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believermag:

An interview with Jim Woodring
Part II.
(Read Part I here)
THE BELIEVER: You use a classic cartoon vocabulary.
JIM WOODRING: Well, I think that cartoons have a lot more power than they’re given credit for. I have a personal definition of cartooning, which is, simply, “imaginative drawing.” Anything you’re drawing that is not in front of you but is a mental construct that you want to express in a drawing is, to me, a cartoon. To my way of thinking, the concept drawings that Rembrandt did, the drawings he made that he used to model his artists, to work out the compositions of his paintings: those are cartoons. They’re drawn with cartoon shorthand vocabulary. Look at his sketch for the return of the prodigal son. The expression on the angry younger brother’s face—it’s a classic cartoon expression. The head is down; the eyebrow is just one curved line over the eyes. It communicates in a very shorthand way. It’s beautiful, expressive, and, in a peculiar way, it’s more powerful than the kind of stilted, formalized expression in the final painting. Or look at the engravings of Blake, or The Scream, by Munch, or the faces of Christ’s tormentors in that Bosch painting of Jesus carrying the cross. Those are cartoons, in my book.

BLVR: Or what about those da Vinci drawings…
JW: Those grotesque heads? Love ’em!
BLVR: I’d say there are only a handful of books that can successfully and coherently tell stories with pure pictures. Your stories somehow accomplish that, and yet the images in your books are about as abstract as narrative images could be. How do you go about accomplishing this?
JW: The first time I describe a situation or implement a scenario, I don’t really know what’s going on. I come up with a story line that I can sense has something in it. I write it line by line, and if every line resonates…
BLVR: You write it out with words?
JW: Yeah. I say, “Frank does this. Frank does that.” And I choose what stays and what goes. I have a criterion. You know how with surrealism certain images are stronger than others? Well, why is that? Why is it that of two unprecedented, irrational, seemingly incomprehensible images, one will knock people out and the other leave them cold? I think the powerful one must have an actual, relevant meaning, even if nobody can ever say precisely what it is. Anyway, that power is what I’m after. I depend on a certain little frisson that I get when I hit upon a valid idea, relationship, event, or image. The thing shimmers in my mind, gives me that sense that it is glowing with unseen energy. “Fluorescing” is the way I think of it. I reject dead ideas and keep live, glowing ones until the story resolves itself and I have a script. Then comes the process of depicting the action, which is tedious and a bit of a chore. Not knowing what the story is about until it’s finished is essential for my continued interest in the process. If I suddenly comprehend the underlying significance of the story while I’m working on it, I can barely force myself to continue with the drudgery.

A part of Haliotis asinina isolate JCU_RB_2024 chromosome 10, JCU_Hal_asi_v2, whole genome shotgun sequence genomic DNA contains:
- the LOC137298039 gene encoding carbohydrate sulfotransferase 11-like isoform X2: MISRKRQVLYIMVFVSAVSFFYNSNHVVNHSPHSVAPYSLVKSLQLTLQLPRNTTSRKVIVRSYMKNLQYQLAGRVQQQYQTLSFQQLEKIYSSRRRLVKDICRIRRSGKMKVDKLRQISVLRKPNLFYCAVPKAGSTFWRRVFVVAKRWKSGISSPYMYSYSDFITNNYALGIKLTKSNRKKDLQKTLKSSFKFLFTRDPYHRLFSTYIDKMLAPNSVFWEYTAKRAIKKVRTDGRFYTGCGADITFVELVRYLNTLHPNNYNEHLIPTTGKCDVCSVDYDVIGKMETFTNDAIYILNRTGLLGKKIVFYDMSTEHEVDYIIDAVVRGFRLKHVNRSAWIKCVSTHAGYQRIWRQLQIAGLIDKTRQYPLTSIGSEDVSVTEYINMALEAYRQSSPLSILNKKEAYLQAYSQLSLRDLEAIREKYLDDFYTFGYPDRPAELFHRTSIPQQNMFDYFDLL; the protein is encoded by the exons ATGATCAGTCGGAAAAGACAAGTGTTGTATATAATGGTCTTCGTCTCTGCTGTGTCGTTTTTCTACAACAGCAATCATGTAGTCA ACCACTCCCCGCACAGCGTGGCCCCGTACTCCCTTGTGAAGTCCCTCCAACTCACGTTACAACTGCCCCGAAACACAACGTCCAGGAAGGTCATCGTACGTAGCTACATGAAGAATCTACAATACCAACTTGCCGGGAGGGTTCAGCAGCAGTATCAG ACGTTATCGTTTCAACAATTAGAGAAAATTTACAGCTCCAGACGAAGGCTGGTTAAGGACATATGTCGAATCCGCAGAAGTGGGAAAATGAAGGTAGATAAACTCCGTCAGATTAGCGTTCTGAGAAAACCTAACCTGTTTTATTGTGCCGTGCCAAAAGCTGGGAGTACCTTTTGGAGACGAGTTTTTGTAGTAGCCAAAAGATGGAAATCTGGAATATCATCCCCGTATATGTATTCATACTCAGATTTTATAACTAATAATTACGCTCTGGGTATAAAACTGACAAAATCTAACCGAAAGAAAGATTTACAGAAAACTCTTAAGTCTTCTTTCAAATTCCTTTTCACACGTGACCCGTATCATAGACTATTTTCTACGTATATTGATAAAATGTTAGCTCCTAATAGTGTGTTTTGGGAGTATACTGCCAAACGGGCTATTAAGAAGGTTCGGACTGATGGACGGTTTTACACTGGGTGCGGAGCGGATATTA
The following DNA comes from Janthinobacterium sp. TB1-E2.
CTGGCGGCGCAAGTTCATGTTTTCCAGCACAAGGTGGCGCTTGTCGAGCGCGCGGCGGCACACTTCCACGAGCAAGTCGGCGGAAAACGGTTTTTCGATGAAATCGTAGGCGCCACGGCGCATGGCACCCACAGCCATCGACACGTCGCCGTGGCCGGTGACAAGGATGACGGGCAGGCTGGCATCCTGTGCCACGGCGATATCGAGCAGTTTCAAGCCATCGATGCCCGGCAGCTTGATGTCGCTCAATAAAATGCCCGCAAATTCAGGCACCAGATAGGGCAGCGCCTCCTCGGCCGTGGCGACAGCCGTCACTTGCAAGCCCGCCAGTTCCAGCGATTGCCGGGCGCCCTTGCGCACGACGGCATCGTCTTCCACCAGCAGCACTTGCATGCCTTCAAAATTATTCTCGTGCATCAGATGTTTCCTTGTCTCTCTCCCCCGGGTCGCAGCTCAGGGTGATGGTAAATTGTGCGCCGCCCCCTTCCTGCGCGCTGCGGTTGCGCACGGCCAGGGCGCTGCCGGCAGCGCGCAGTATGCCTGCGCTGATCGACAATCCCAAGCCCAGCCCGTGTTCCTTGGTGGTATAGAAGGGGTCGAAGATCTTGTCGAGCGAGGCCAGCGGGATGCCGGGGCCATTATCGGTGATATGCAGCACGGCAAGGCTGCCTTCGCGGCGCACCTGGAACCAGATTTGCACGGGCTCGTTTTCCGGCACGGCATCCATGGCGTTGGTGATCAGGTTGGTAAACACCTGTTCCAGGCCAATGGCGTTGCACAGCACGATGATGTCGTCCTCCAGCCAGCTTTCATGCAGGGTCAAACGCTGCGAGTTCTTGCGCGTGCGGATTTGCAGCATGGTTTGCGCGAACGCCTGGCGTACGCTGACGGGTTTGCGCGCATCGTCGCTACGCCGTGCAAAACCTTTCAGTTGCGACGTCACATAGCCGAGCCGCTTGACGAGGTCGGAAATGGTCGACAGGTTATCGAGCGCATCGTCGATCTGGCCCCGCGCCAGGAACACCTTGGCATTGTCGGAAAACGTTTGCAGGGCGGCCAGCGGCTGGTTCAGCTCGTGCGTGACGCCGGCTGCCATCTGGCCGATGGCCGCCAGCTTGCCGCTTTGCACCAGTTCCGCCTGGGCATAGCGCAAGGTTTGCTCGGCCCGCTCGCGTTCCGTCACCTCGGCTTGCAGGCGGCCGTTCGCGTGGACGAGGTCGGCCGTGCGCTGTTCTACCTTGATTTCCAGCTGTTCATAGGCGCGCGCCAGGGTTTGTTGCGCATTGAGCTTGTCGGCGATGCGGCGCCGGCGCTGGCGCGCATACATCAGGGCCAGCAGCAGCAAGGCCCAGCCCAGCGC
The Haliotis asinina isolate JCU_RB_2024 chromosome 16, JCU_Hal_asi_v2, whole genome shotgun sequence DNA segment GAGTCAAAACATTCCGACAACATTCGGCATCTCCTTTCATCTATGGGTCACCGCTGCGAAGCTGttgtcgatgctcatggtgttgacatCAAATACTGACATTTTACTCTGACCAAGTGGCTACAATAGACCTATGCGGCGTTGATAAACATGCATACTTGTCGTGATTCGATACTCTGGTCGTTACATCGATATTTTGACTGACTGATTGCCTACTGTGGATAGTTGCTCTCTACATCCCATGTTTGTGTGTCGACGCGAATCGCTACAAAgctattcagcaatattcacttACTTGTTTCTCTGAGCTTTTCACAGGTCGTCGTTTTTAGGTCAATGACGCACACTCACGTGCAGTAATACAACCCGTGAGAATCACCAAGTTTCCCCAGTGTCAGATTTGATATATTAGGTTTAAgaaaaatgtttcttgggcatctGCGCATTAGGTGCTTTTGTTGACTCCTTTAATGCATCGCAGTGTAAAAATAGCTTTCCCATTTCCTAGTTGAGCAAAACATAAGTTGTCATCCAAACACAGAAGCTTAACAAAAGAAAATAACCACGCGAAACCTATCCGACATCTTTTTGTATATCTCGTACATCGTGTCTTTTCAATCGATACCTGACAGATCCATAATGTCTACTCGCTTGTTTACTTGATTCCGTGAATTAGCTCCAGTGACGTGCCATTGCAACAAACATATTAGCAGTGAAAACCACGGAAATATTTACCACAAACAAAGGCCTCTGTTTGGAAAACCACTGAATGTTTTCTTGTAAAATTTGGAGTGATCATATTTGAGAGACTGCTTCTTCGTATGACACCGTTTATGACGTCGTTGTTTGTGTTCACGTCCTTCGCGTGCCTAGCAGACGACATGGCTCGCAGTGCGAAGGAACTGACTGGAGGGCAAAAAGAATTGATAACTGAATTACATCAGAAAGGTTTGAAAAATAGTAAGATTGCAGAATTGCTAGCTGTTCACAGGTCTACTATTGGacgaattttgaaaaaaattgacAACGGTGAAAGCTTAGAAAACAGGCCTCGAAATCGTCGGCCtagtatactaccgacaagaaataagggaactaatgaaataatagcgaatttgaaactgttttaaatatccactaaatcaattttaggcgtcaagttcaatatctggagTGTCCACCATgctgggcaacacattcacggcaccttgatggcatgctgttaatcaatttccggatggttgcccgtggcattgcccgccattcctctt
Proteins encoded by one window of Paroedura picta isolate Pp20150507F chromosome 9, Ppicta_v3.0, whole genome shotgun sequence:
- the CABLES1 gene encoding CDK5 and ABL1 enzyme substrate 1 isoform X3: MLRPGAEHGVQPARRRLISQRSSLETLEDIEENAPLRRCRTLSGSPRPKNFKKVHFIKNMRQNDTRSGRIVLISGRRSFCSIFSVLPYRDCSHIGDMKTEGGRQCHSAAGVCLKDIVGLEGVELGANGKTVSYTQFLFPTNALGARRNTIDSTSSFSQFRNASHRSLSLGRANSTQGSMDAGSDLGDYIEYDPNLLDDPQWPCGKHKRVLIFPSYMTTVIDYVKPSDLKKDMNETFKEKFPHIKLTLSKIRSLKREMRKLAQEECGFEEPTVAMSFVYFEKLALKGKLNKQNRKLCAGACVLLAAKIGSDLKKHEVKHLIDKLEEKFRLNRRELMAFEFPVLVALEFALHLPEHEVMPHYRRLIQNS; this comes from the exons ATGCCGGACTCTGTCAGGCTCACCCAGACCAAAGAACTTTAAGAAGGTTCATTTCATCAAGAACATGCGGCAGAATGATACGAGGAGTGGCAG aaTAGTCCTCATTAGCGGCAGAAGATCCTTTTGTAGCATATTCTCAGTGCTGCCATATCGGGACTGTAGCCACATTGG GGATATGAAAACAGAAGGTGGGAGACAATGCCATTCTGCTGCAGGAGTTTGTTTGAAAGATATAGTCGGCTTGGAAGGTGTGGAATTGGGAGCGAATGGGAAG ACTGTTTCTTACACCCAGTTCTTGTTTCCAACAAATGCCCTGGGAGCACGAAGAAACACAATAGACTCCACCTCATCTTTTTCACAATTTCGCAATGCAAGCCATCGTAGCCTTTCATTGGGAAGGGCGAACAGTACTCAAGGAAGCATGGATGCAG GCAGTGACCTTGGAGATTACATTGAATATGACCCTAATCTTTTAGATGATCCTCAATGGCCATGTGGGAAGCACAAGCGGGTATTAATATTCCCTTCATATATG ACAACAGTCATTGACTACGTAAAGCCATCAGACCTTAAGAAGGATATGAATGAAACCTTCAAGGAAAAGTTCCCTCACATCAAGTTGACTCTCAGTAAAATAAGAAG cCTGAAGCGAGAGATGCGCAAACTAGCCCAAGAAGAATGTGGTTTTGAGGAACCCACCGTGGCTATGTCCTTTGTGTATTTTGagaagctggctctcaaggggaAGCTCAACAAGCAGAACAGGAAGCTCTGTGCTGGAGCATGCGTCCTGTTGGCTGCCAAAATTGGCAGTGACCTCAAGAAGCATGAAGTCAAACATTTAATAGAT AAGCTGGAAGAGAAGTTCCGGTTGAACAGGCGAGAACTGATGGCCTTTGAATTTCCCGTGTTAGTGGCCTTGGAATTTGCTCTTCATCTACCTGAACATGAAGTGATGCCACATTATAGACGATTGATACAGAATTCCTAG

believermag:

An interview with Jim Woodring

Part II.

(Read Part I here)

THE BELIEVER: You use a classic cartoon vocabulary.

JIM WOODRING: Well, I think that cartoons have a lot more power than they’re given credit for. I have a personal definition of cartooning, which is, simply, “imaginative drawing.” Anything you’re drawing that is not in front of you but is a mental construct that you want to express in a drawing is, to me, a cartoon. To my way of thinking, the concept drawings that Rembrandt did, the drawings he made that he used to model his artists, to work out the compositions of his paintings: those are cartoons. They’re drawn with cartoon shorthand vocabulary. Look at his sketch for the return of the prodigal son. The expression on the angry younger brother’s face—it’s a classic cartoon expression. The head is down; the eyebrow is just one curved line over the eyes. It communicates in a very shorthand way. It’s beautiful, expressive, and, in a peculiar way, it’s more powerful than the kind of stilted, formalized expression in the final painting. Or look at the engravings of Blake, or The Scream, by Munch, or the faces of Christ’s tormentors in that Bosch painting of Jesus carrying the cross. Those are cartoons, in my book.

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